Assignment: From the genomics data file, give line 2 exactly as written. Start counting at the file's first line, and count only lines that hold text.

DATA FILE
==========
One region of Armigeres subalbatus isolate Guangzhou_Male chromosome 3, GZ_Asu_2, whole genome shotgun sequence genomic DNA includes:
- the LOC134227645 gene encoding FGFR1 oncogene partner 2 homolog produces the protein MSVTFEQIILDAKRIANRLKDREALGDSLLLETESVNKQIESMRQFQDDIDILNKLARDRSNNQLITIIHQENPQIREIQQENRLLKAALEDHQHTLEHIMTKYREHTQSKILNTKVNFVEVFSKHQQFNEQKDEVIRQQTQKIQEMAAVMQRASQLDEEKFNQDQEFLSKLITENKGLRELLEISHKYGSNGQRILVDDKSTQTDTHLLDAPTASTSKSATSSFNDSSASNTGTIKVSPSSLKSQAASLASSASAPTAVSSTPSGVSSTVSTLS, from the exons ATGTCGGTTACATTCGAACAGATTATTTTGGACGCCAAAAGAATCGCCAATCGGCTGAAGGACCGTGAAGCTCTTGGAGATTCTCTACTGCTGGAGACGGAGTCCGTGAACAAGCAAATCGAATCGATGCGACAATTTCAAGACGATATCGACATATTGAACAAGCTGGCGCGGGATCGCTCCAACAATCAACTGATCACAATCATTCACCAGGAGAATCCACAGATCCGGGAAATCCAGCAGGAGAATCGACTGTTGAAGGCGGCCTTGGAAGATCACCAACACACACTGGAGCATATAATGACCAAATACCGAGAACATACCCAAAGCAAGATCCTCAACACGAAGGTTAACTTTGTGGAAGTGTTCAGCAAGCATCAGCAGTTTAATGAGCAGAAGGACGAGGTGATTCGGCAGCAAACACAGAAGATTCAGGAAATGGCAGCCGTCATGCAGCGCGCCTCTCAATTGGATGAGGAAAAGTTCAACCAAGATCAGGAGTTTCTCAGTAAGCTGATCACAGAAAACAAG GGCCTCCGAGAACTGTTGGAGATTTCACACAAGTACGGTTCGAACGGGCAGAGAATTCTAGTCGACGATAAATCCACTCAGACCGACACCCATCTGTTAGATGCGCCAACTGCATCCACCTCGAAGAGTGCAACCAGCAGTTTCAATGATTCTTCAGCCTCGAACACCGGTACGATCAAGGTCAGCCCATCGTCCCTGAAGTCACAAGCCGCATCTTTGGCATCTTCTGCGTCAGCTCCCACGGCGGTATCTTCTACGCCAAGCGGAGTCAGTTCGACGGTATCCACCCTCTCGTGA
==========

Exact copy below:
- the LOC134227645 gene encoding FGFR1 oncogene partner 2 homolog produces the protein MSVTFEQIILDAKRIANRLKDREALGDSLLLETESVNKQIESMRQFQDDIDILNKLARDRSNNQLITIIHQENPQIREIQQENRLLKAALEDHQHTLEHIMTKYREHTQSKILNTKVNFVEVFSKHQQFNEQKDEVIRQQTQKIQEMAAVMQRASQLDEEKFNQDQEFLSKLITENKGLRELLEISHKYGSNGQRILVDDKSTQTDTHLLDAPTASTSKSATSSFNDSSASNTGTIKVSPSSLKSQAASLASSASAPTAVSSTPSGVSSTVSTLS, from the exons ATGTCGGTTACATTCGAACAGATTATTTTGGACGCCAAAAGAATCGCCAATCGGCTGAAGGACCGTGAAGCTCTTGGAGATTCTCTACTGCTGGAGACGGAGTCCGTGAACAAGCAAATCGAATCGATGCGACAATTTCAAGACGATATCGACATATTGAACAAGCTGGCGCGGGATCGCTCCAACAATCAACTGATCACAATCATTCACCAGGAGAATCCACAGATCCGGGAAATCCAGCAGGAGAATCGACTGTTGAAGGCGGCCTTGGAAGATCACCAACACACACTGGAGCATATAATGACCAAATACCGAGAACATACCCAAAGCAAGATCCTCAACACGAAGGTTAACTTTGTGGAAGTGTTCAGCAAGCATCAGCAGTTTAATGAGCAGAAGGACGAGGTGATTCGGCAGCAAACACAGAAGATTCAGGAAATGGCAGCCGTCATGCAGCGCGCCTCTCAATTGGATGAGGAAAAGTTCAACCAAGATCAGGAGTTTCTCAGTAAGCTGATCACAGAAAACAAG GGCCTCCGAGAACTGTTGGAGATTTCACACAAGTACGGTTCGAACGGGCAGAGAATTCTAGTCGACGATAAATCCACTCAGACCGACACCCATCTGTTAGATGCGCCAACTGCATCCACCTCGAAGAGTGCAACCAGCAGTTTCAATGATTCTTCAGCCTCGAACACCGGTACGATCAAGGTCAGCCCATCGTCCCTGAAGTCACAAGCCGCATCTTTGGCATCTTCTGCGTCAGCTCCCACGGCGGTATCTTCTACGCCAAGCGGAGTCAGTTCGACGGTATCCACCCTCTCGTGA